Taking the tax off tampons would help ease the burden of poverty carried disproportionately by women.
New joke: what’s the difference between New Zealand and Nepal? Answer: in Nepal they’re lowering the number of menstruating girls secluded in cramped conditions.
In New Zealand, on the other hand, we’re now told some girls are sometimes missing school because their families are too poor to afford the $5-$15 monthly price tag on tampons or pads (and, chances are, those young women will be instead spending their period days in cold, damp, overcrowded houses). Forget windsurfing; tampon ads could show how their branded products enable girls to sit in class. We all know the cheaper no-ad budget brands are less effective at preventing leaks.
Similar situations have also been discussed in the US and the UK, and the recommended responses here and elsewhere focus on the cost of the products themselves: tampons shouldn’t be taxed, or treated as a “luxury item”; they should be made available free of charge at Family Planning, like condoms. Over winter, Labour MP Louisa Wall, Countdown and the Salvation Army asked that people donate tampons and pads to those in need via www.foodbank.org.nz. KidsCan already provides sanitary products to schools, and is also looking for donations to continue this service, now that a one-off grant from the Ministry of Social Development has been used up.
These responses all make sense to stem the immediate crisis, but the fix-it can’t stop there. Gender rights shouldn’t have to rely on private charity. And anyway, a product-focus only relieves the symptoms (educational and social debilitation) rather than treating them as an effect of a deeper cause (poverty). We are a rich country. Nobody should be made so poor that they have to choose between hygiene and eating, between education and eviction. Why do we force families to do this? What else can’t those families afford?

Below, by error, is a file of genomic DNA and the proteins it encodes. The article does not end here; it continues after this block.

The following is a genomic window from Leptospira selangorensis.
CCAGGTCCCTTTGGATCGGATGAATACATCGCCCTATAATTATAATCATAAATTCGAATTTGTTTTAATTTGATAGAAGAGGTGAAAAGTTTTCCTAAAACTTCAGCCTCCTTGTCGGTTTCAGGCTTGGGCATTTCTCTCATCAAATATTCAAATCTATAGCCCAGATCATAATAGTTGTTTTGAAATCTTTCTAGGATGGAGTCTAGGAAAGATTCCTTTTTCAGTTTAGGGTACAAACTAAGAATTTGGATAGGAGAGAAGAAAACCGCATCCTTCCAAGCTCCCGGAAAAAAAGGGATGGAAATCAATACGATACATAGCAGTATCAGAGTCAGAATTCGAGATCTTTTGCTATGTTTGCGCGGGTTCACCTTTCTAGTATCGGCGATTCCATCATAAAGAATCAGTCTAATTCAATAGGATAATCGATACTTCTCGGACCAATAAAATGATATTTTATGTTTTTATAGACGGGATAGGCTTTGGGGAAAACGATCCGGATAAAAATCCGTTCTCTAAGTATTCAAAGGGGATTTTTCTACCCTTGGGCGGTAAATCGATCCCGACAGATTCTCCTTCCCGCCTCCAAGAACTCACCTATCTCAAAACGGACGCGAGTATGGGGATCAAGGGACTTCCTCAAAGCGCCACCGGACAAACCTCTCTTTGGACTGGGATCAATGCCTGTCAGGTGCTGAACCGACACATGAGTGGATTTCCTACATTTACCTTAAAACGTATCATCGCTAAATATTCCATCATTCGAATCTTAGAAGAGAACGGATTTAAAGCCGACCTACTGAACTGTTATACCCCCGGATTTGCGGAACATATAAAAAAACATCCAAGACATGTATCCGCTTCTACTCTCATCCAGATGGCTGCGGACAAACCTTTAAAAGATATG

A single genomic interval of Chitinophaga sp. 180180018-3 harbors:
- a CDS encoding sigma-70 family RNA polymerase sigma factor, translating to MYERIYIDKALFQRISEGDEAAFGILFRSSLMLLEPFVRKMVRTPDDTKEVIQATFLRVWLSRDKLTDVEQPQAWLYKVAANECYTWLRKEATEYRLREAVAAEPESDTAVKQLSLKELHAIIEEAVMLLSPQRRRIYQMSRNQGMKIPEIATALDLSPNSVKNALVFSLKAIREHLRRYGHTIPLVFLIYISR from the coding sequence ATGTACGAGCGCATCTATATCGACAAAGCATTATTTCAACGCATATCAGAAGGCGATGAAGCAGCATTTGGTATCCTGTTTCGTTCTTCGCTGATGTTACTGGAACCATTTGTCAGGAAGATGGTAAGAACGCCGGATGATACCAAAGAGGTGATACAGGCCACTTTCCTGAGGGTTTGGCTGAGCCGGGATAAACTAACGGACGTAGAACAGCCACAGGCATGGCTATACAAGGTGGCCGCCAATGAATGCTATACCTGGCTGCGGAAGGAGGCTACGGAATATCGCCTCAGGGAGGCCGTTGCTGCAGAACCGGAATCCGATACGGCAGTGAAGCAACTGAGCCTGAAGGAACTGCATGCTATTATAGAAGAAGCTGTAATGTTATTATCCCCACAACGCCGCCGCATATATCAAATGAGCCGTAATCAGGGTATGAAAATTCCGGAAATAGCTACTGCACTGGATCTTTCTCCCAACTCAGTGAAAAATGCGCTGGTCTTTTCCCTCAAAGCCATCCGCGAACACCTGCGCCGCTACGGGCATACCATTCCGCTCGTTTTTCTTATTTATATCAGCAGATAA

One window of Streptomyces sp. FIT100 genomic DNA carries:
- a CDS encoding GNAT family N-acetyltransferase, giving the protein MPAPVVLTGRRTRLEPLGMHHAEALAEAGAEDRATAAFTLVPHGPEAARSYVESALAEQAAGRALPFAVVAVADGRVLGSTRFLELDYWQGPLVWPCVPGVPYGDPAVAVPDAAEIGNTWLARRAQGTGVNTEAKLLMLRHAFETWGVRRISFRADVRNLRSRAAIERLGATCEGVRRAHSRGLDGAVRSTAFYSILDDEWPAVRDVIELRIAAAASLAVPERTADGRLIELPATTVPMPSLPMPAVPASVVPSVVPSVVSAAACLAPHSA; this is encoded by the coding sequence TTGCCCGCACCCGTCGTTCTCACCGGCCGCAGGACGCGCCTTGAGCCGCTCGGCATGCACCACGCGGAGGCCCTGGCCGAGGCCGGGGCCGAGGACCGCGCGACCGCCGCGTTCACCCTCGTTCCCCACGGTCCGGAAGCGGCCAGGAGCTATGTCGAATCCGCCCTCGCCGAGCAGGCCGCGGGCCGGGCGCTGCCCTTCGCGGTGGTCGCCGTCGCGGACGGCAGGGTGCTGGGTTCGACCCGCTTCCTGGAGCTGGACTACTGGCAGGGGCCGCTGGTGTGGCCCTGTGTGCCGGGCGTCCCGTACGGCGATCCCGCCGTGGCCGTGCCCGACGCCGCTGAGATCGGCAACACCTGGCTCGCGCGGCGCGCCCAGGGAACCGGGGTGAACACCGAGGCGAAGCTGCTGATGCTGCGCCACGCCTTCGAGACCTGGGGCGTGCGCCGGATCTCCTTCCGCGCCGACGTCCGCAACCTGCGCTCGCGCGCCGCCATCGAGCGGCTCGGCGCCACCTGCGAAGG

In Nepal, chhaupadi — the misogynistic system of keeping menstruating women apart as second-class citizens — is based on symbolic belief, whereas in New Zealand it’s based on supposedly rational neo-liberalism. We can’t take GST off tampons, we’re told, because that starts us on a “slippery slope” and before you know it, people will be arguing that all the necessities of life should be GST-free. Well, they should be. Let’s whiz down that slope, because having GST-free fresh fruit and vegetables (for example) can only be a good thing. And as for making up the lost government revenue, how about taxing that sugar?
Instead, yet again, the nationally generated burden of poverty has particularly dire consequences for women. See also: solo mums. In real terms, Sole Parent Support — the old Domestic Purposes Benefit — is nowhere near what it was in 1991. If it were indexed to inflation, as NZ Superannuation commendably is, we wouldn’t have 29 per cent of our children — and their parents, often only their mother — living in poverty. When children are hungry, chances are their parents have been hungrier for longer. Meanwhile, sole parents fear Work and Income for good reason. As Child Poverty Action Group economist Associate Professor Susan St John puts it, the system “may seem like the abusive partner; withholding money on a whim, making unreasonable demands on her time, playing mind games, making intrusive checks on her living circumstances while helping foster an attitude of putdowns and negative stereotyping”.
Dealing with periods also provides an example of how being poor can make life more expensive. Using a reusable “Mooncup” is a cheaper alternative to pads and tampons but this technology is less accessible to the less well-off for two reasons: it involves an initial, up-front cost of around $50, and you need private access to a basin to rinse it — something not always available in shared housing.
In medieval Europe, it was thought that men could menstruate also (haemorrhoids); now scientists think that growing a thick uterine lining is a defence mechanism preventing humanity’s unusually “aggressive” fetuses from burrowing too far into their mother’s tissues. And apparently it’s easier for the body to shed and regenerate that lining every month than it is to maintain it. Just like it’s easier to miss a few days of school each month rather than deal with yet another indignity, and work out yet another workaround, due to not having enough money.